from Blogdex, I find these tidbits:
Jonathan Freedland talks about why other countries should have a say in American elections. His point here is merely rhetorical, but he ends with a closer:
Besides, every good Republican knows the world is solid Kerry territory. A survey by pollsters HI Europe earlier this month found that, if Europeans had a vote, they would back Kerry over Bush by a 6 to 1 margin. Bush would win just 6% in Germany, 5% in Spain and a measly 4% in France. No Republican is going to cede turf like that to the enemy.
You would think those numbers would hurt Bush, making clear how unpopular he is in the world. But they don’t. If anything they hurt Kerry, suggesting he is the candidate of limp-wristed foreigners and therefore somehow less American. We may find that a sorry state of affairs. But there is little we can do about it. In the democratic contest that matters most to the world, the world is disenfranchised.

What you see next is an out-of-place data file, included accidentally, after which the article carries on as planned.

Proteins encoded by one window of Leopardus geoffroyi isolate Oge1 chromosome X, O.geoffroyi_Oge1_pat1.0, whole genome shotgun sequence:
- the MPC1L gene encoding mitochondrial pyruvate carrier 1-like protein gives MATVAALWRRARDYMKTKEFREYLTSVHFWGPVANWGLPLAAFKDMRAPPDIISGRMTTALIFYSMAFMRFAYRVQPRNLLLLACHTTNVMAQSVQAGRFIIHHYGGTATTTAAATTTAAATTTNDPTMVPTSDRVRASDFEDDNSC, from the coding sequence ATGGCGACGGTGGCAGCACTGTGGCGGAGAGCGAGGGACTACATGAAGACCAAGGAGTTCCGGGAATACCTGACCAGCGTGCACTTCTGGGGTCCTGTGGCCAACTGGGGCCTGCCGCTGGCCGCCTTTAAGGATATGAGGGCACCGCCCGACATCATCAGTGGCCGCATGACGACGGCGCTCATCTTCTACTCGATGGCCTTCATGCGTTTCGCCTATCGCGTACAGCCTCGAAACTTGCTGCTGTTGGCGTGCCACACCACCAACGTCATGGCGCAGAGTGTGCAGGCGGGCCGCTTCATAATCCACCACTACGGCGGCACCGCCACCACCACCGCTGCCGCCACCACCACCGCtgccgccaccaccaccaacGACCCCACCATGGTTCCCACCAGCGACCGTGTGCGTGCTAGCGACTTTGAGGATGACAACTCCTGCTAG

(Freedland is author of Bring Home the Revolution! )
Apparently the Guardian is printing lots of editorials against George W. Bush, even coordinating a correspondence campaign between British citizens and people in an Ohio county (along with letters by John Le Carre, Richard Dawkins and Antonia Fraser). It’s actually amazing that even an Anglophile nation would take such an interest in this country(although the existence of the Internet makes it easier to have transnational opinions and influence readers in other countries. The U.S. has an interesting political landscape, and the media reach of my country extends pretty far. And right now its aggressive foreign policy puts the US in center stage. But for once I wish that America would care more about the world than the world cares about the US.
Related: Last week I noticed that despite my catholic tastes in bloggers and alternative media sites and my commitment to an international perspective, many of my “daily reads” are still bloggers in the US. I surf across bloggers from everywhere (well, mainly English-speaking blogs, with the occasional German or Spanish), but I couldn’t name a good English language weblog coming from Europe. Not one (I know quite a few Canadians). Does anybody care to recommend non US bloggers in the literary/cultural/technology realm?